I listened to the last episodes of Andrew Denton’s podcasts – Better off Dead – yesterday. Nitschke was on this episode and I found Andrew’s questions and comments a bit lacking in some crucial dimensions. I felt there was a strong push from Denton to move the conversation to privilege a legal narrative – lets make this legal. Just like it is in Netherlands, Belgium and the US. I appreciate what he is trying to do, I am blown away by what he is doing. Yet death is more than just a physical end of life – and the existential issue surrounding death is merely a category in these pod casts. There is the social dimension to death. It is the death of a social being – relationships, citizen, voice, father, husband. And death can be a social practice – death can be de-medicalized. Will he go there in his podcasts I wonder!
You can follow Andrew Denton’s Pod Casts here.
And so I being writing.
Its been two years now since my participation in a Health Innovation forum organised by a group of doctors. One issue that we talked about at the event was captured in the title – last 18 months. This is a narrative in the medical profession and within the government where a significant proportion of the health care budget of a country are committed to the last 6 months of a person’s life. Its common to encounter statements such as “50% of healthcare costs are incurred in the last 6 months of life”. Posts such as this point to a rethink underway about the medical paradigm of end of life care. One dimension is certainly economic but there are also efforts focussed upon improved quality of life outcomes.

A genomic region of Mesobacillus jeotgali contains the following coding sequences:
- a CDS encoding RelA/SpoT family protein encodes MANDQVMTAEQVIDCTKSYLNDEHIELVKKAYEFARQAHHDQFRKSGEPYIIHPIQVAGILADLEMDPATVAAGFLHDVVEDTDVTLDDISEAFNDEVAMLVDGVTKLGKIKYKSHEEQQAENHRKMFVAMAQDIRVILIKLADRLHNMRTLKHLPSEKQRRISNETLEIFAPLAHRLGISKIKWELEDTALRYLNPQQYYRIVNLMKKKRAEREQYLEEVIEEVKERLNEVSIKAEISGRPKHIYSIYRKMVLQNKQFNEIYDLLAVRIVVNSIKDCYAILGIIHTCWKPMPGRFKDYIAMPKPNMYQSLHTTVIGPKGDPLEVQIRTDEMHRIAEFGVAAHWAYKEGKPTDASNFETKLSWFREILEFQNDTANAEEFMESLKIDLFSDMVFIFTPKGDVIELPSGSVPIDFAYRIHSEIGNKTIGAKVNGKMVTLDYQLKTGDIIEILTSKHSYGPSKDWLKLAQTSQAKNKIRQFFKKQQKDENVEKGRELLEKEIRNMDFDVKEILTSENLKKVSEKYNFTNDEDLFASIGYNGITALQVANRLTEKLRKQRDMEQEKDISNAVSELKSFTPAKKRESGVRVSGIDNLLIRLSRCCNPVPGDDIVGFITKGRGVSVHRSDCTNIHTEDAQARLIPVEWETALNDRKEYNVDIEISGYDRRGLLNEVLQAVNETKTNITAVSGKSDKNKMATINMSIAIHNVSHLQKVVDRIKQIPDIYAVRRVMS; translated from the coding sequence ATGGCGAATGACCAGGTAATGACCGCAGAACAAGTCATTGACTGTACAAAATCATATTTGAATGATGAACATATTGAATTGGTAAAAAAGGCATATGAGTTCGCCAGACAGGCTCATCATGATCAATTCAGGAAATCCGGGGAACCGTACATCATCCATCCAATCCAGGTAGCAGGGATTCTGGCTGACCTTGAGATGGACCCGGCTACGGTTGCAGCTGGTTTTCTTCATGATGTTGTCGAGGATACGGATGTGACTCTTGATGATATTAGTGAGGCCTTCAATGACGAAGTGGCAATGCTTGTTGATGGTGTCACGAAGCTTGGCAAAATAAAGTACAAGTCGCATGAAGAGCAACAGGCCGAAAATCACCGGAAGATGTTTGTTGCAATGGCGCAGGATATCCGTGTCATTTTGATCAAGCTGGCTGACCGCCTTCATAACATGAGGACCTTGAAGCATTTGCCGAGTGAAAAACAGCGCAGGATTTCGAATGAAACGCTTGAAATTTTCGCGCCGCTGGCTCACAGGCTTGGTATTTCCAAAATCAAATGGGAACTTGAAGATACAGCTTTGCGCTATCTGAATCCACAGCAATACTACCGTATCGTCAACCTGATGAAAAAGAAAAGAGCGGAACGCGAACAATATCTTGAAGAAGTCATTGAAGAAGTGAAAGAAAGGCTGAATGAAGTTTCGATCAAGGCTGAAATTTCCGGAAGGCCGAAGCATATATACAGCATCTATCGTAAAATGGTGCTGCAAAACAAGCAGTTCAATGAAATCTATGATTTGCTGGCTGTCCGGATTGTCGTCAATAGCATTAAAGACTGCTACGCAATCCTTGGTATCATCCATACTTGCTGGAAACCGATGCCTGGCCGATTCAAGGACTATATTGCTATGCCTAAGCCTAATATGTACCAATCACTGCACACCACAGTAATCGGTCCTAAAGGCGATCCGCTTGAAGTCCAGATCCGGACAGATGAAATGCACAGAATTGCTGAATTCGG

Following the thread of this narrative leads us into the economic problem and solution scenarios of a sustainable future. The direct extrapolation of current practices leads us to imagine that: People will live longer and more people will have dramatic and complicated hospitals deaths. This will cost the state a lot of money.
The recent announcement by the Australian Federal Government to reimagine chronic care as a portfolio solution or a systemic solution is potentially a step in the right direction and is also aiming to spend money wisely . Such thinking aligns well with the paradigm of patient centered health care and we can imagine that this model will in time make use of current and emerging IT solutions such as Health-kit to manage patient health.
Within the discourse of this territory of last 18 months is the work of Dr Angelo Volandes. The article from a few years ago in the Atlantic offers a great introduction to his alternative approach to end of life care. The following paragraph summarises his project – he wishes to show people that certain medical procedures near the end of life can lead to an undesirable hospital death.
On the very first night of his postgraduate medical internship, when he was working the graveyard shift at a hospital in Philadelphia, he found himself examining a woman dying of cancer. She was a bright woman, a retired English professor, but she seemed bewildered when he asked whether she wanted cardiopulmonary resuscitation if her heart stopped beating. So, on an impulse, he invited her to visit the intensive-care unit. By coincidence, she witnessed a “code blue,” an emergency administration of CPR. “When we got back to the room,” Volandes remembered, “she said, ‘I understood what you told me. I am a professor of English—I understood the words. I just didn’t know what you meant. It’s not what I had imagined. It’s not what I saw on TV.’ ” She decided to go home on hospice. Volandes realized that he could make a stronger, clearer impression on patients by showing them treatments than by trying to describe them.